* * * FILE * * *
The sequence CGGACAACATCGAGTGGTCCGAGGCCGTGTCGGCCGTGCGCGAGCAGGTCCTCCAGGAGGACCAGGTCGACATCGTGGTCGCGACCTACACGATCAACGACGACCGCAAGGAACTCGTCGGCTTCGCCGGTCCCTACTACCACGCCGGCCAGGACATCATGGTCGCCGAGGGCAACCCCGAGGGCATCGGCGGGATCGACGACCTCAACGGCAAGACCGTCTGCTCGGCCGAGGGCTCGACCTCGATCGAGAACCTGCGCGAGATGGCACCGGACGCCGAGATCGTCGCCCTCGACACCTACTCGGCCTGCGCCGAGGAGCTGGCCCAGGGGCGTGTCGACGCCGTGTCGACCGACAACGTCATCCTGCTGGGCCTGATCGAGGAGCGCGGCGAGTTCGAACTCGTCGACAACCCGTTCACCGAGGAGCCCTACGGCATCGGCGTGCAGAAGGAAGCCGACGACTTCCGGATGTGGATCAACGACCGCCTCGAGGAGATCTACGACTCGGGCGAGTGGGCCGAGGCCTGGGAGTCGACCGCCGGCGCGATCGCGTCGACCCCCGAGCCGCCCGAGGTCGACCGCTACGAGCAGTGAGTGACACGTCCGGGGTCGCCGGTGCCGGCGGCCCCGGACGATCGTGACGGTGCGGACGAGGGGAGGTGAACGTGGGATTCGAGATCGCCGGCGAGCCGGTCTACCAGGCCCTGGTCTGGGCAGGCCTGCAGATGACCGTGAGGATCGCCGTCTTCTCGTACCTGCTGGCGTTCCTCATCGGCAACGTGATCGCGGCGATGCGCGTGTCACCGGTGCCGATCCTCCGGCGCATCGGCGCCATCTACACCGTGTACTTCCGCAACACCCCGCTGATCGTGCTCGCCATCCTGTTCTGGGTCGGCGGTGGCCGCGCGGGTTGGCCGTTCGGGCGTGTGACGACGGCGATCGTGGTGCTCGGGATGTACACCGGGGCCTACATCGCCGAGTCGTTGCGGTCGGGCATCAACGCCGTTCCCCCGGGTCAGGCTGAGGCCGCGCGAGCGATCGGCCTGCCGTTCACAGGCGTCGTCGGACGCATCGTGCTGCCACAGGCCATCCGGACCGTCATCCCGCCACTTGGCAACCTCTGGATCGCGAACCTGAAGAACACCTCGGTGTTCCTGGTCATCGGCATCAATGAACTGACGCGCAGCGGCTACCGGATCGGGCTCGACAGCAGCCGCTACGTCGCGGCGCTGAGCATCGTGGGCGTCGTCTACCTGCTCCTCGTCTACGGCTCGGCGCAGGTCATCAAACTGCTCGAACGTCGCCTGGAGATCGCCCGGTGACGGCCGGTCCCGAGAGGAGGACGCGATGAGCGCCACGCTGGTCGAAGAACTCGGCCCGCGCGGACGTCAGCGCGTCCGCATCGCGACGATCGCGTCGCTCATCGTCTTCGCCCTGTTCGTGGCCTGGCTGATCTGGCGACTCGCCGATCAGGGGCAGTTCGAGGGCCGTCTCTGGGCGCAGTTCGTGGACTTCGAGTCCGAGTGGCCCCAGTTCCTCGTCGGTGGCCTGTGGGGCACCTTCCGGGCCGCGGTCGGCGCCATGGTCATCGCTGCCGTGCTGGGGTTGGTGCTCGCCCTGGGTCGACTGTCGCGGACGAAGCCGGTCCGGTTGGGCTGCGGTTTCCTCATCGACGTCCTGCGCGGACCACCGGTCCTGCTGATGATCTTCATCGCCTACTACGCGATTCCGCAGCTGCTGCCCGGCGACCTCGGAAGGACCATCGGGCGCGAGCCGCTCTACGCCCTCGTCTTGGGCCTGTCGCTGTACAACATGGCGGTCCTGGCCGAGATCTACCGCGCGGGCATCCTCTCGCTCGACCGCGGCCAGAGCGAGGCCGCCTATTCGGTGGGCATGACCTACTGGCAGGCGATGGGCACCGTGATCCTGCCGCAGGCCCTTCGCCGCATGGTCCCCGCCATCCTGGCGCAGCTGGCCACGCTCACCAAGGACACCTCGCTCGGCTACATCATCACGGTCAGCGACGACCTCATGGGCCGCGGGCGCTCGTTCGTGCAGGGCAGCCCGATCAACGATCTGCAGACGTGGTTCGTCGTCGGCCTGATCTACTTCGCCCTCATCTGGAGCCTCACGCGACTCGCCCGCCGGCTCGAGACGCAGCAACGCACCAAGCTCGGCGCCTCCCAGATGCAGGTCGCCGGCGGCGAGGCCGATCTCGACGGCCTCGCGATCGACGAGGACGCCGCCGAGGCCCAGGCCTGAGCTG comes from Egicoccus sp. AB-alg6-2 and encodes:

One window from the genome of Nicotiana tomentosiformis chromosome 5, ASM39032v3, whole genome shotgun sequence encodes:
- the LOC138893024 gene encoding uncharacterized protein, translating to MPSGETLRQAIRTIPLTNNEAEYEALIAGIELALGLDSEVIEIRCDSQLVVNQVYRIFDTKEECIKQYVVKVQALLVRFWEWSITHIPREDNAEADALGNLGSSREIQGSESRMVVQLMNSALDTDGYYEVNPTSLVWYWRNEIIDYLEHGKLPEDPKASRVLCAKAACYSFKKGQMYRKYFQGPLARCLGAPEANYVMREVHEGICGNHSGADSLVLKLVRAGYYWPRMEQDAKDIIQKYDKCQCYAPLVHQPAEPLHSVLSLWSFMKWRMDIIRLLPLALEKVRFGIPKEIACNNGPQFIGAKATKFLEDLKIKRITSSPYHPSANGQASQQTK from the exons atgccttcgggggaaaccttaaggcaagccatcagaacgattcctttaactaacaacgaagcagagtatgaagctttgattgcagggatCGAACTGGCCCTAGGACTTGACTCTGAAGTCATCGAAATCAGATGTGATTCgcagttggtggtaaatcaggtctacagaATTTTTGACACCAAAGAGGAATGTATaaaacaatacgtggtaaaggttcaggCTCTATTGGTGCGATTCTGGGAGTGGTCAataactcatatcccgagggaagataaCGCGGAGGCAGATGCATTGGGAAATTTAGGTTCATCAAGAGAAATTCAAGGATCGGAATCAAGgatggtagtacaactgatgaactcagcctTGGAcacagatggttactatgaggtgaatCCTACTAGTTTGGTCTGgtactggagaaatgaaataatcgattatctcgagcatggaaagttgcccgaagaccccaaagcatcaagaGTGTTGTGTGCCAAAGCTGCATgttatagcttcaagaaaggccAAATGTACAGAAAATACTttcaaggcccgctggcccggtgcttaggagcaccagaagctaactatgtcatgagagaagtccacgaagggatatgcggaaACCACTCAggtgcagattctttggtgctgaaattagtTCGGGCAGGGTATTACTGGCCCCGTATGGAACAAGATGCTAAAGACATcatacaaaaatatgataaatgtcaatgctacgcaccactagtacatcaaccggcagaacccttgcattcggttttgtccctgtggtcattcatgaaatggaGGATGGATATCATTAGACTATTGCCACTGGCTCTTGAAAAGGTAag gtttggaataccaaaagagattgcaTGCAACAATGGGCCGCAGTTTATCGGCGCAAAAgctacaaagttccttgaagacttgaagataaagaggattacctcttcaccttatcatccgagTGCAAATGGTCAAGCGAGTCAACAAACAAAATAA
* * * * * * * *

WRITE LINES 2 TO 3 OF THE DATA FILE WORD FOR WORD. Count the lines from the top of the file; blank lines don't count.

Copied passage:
One window from the genome of Nicotiana tomentosiformis chromosome 5, ASM39032v3, whole genome shotgun sequence encodes:
- the LOC138893024 gene encoding uncharacterized protein, translating to MPSGETLRQAIRTIPLTNNEAEYEALIAGIELALGLDSEVIEIRCDSQLVVNQVYRIFDTKEECIKQYVVKVQALLVRFWEWSITHIPREDNAEADALGNLGSSREIQGSESRMVVQLMNSALDTDGYYEVNPTSLVWYWRNEIIDYLEHGKLPEDPKASRVLCAKAACYSFKKGQMYRKYFQGPLARCLGAPEANYVMREVHEGICGNHSGADSLVLKLVRAGYYWPRMEQDAKDIIQKYDKCQCYAPLVHQPAEPLHSVLSLWSFMKWRMDIIRLLPLALEKVRFGIPKEIACNNGPQFIGAKATKFLEDLKIKRITSSPYHPSANGQASQQTK from the exons atgccttcgggggaaaccttaaggcaagccatcagaacgattcctttaactaacaacgaagcagagtatgaagctttgattgcagggatCGAACTGGCCCTAGGACTTGACTCTGAAGTCATCGAAATCAGATGTGATTCgcagttggtggtaaatcaggtctacagaATTTTTGACACCAAAGAGGAATGTATaaaacaatacgtggtaaaggttcaggCTCTATTGGTGCGATTCTGGGAGTGGTCAataactcatatcccgagggaagataaCGCGGAGGCAGATGCATTGGGAAATTTAGGTTCATCAAGAGAAATTCAAGGATCGGAATCAAGgatggtagtacaactgatgaactcagcctTGGAcacagatggttactatgaggtgaatCCTACTAGTTTGGTCTGgtactggagaaatgaaataatcgattatctcgagcatggaaagttgcccgaagaccccaaagcatcaagaGTGTTGTGTGCCAAAGCTGCATgttatagcttcaagaaaggccAAATGTACAGAAAATACTttcaaggcccgctggcccggtgcttaggagcaccagaagctaactatgtcatgagagaagtccacgaagggatatgcggaaACCACTCAggtgcagattctttggtgctgaaattagtTCGGGCAGGGTATTACTGGCCCCGTATGGAACAAGATGCTAAAGACATcatacaaaaatatgataaatgtcaatgctacgcaccactagtacatcaaccggcagaacccttgcattcggttttgtccctgtggtcattcatgaaatggaGGATGGATATCATTAGACTATTGCCACTGGCTCTTGAAAAGGTAag gtttggaataccaaaagagattgcaTGCAACAATGGGCCGCAGTTTATCGGCGCAAAAgctacaaagttccttgaagacttgaagataaagaggattacctcttcaccttatcatccgagTGCAAATGGTCAAGCGAGTCAACAAACAAAATAA